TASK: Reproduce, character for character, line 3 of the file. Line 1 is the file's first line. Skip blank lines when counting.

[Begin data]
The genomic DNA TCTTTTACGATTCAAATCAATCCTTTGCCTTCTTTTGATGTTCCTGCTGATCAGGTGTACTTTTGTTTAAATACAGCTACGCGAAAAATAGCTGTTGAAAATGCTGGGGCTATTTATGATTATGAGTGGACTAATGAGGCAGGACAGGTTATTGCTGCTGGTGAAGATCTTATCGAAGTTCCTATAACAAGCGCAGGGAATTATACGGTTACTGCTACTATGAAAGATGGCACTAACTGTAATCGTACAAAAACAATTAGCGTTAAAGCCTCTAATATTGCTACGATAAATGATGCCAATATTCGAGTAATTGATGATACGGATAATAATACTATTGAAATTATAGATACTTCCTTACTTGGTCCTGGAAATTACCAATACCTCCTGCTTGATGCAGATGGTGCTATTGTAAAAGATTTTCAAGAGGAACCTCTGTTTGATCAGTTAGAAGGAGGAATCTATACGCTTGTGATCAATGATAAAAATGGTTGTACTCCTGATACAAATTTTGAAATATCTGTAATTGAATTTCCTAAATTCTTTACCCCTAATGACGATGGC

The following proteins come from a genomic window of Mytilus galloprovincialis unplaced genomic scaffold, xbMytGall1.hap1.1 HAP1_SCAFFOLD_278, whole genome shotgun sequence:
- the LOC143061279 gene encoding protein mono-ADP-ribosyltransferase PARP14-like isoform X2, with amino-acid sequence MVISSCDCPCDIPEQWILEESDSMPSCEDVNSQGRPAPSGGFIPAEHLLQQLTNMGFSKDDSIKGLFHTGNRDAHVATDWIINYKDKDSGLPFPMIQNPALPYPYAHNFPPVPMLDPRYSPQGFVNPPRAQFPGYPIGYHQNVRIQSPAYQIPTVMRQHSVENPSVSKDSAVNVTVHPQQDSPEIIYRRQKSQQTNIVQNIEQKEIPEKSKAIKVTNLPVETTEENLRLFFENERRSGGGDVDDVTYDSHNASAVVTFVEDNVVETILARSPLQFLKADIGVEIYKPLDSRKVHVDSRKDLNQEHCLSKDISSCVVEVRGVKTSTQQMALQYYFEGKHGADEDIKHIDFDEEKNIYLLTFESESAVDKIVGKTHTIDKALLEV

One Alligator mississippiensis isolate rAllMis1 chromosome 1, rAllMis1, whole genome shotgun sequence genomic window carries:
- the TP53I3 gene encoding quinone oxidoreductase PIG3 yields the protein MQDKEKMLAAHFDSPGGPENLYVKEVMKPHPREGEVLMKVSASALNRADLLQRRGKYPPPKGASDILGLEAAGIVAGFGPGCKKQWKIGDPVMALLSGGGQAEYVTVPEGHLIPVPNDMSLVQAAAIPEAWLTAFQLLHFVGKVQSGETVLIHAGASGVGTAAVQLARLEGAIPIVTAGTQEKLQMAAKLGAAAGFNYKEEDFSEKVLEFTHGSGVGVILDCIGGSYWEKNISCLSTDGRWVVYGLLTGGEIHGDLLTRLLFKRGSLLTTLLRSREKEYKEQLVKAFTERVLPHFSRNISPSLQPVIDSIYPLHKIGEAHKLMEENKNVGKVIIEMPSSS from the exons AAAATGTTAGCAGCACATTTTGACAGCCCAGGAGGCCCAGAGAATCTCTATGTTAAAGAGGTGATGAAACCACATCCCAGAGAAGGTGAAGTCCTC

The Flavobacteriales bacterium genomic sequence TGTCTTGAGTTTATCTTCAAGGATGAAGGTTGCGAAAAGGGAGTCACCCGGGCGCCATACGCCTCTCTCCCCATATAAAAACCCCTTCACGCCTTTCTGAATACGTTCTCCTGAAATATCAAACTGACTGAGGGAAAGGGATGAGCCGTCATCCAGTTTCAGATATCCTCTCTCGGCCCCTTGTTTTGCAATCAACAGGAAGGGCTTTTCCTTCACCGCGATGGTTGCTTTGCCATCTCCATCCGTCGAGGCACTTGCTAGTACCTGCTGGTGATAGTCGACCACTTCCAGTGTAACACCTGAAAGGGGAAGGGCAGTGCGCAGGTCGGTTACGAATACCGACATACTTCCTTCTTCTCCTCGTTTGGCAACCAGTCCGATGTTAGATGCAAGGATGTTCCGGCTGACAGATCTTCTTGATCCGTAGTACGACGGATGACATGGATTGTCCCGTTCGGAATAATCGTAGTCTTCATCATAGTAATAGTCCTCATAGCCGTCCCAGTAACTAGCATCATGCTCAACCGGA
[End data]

- the LOC143061279 gene encoding protein mono-ADP-ribosyltransferase PARP14-like isoform X2, with amino-acid sequence MVISSCDCPCDIPEQWILEESDSMPSCEDVNSQGRPAPSGGFIPAEHLLQQLTNMGFSKDDSIKGLFHTGNRDAHVATDWIINYKDKDSGLPFPMIQNPALPYPYAHNFPPVPMLDPRYSPQGFVNPPRAQFPGYPIGYHQNVRIQSPAYQIPTVMRQHSVENPSVSKDSAVNVTVHPQQDSPEIIYRRQKSQQTNIVQNIEQKEIPEKSKAIKVTNLPVETTEENLRLFFENERRSGGGDVDDVTYDSHNASAVVTFVEDNVVETILARSPLQFLKADIGVEIYKPLDSRKVHVDSRKDLNQEHCLSKDISSCVVEVRGVKTSTQQMALQYYFEGKHGADEDIKHIDFDEEKNIYLLTFESESAVDKIVGKTHTIDKALLEV